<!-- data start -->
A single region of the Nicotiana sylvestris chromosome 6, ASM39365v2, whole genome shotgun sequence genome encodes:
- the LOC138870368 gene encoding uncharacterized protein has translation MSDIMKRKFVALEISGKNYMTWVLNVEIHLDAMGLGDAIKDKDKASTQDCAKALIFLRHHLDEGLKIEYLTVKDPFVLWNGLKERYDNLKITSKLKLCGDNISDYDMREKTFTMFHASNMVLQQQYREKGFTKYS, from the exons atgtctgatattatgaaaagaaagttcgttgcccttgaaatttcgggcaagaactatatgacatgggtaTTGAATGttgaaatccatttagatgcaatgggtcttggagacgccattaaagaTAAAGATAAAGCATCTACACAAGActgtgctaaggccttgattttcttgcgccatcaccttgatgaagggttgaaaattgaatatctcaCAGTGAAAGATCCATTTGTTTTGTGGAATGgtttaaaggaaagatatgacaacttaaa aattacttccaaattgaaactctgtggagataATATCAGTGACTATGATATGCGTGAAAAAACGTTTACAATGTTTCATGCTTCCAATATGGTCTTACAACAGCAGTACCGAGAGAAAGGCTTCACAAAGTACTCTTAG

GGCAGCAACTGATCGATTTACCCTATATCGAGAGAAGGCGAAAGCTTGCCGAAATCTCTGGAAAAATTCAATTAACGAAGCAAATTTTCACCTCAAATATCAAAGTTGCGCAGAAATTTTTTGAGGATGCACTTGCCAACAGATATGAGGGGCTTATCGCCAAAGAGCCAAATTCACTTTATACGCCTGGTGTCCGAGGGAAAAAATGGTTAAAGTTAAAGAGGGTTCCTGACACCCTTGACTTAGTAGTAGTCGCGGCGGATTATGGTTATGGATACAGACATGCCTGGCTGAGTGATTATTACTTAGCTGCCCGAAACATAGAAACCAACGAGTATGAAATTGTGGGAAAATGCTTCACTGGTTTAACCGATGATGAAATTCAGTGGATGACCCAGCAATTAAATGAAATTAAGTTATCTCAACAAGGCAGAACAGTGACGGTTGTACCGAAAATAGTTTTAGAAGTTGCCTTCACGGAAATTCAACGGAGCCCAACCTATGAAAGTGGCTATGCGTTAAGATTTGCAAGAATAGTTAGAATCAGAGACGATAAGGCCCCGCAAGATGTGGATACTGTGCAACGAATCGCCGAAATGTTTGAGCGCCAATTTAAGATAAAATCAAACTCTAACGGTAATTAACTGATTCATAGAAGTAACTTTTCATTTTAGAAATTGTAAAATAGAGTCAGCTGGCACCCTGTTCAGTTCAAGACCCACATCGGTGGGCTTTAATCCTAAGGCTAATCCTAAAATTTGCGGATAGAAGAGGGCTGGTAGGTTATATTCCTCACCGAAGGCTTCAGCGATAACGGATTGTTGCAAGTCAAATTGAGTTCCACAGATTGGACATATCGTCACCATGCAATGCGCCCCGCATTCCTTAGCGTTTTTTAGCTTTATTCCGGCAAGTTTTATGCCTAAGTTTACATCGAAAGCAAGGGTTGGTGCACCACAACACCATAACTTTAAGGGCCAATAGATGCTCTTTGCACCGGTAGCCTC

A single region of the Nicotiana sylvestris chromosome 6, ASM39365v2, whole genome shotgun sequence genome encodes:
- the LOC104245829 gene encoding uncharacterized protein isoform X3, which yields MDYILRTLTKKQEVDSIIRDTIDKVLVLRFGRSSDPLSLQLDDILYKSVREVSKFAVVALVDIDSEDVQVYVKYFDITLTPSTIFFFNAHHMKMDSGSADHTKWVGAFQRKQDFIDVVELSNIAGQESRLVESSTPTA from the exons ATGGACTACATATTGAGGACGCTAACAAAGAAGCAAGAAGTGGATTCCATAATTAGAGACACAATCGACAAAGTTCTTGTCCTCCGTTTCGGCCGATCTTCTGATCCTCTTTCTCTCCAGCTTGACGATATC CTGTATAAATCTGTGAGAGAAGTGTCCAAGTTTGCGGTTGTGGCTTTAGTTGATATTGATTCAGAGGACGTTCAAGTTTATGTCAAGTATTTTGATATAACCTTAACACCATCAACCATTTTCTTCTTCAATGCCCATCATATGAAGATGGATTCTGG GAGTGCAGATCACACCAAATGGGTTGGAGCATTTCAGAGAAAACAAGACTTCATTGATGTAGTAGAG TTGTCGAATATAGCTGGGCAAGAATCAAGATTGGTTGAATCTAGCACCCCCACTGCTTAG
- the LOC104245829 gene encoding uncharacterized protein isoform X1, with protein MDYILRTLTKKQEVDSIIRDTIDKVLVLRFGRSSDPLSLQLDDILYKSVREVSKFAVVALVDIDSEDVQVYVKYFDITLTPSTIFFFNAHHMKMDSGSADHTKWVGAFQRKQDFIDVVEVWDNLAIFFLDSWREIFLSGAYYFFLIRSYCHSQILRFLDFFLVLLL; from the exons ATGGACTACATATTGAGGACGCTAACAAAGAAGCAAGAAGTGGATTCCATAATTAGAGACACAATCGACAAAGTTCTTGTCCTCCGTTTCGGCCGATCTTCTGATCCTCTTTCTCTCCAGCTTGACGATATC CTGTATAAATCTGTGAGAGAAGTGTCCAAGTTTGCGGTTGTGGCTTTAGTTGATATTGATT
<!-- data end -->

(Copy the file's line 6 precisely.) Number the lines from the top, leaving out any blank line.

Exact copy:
- the LOC104245829 gene encoding uncharacterized protein isoform X1, with protein MDYILRTLTKKQEVDSIIRDTIDKVLVLRFGRSSDPLSLQLDDILYKSVREVSKFAVVALVDIDSEDVQVYVKYFDITLTPSTIFFFNAHHMKMDSGSADHTKWVGAFQRKQDFIDVVEVWDNLAIFFLDSWREIFLSGAYYFFLIRSYCHSQILRFLDFFLVLLL; from the exons ATGGACTACATATTGAGGACGCTAACAAAGAAGCAAGAAGTGGATTCCATAATTAGAGACACAATCGACAAAGTTCTTGTCCTCCGTTTCGGCCGATCTTCTGATCCTCTTTCTCTCCAGCTTGACGATATC CTGTATAAATCTGTGAGAGAAGTGTCCAAGTTTGCGGTTGTGGCTTTAGTTGATATTGATT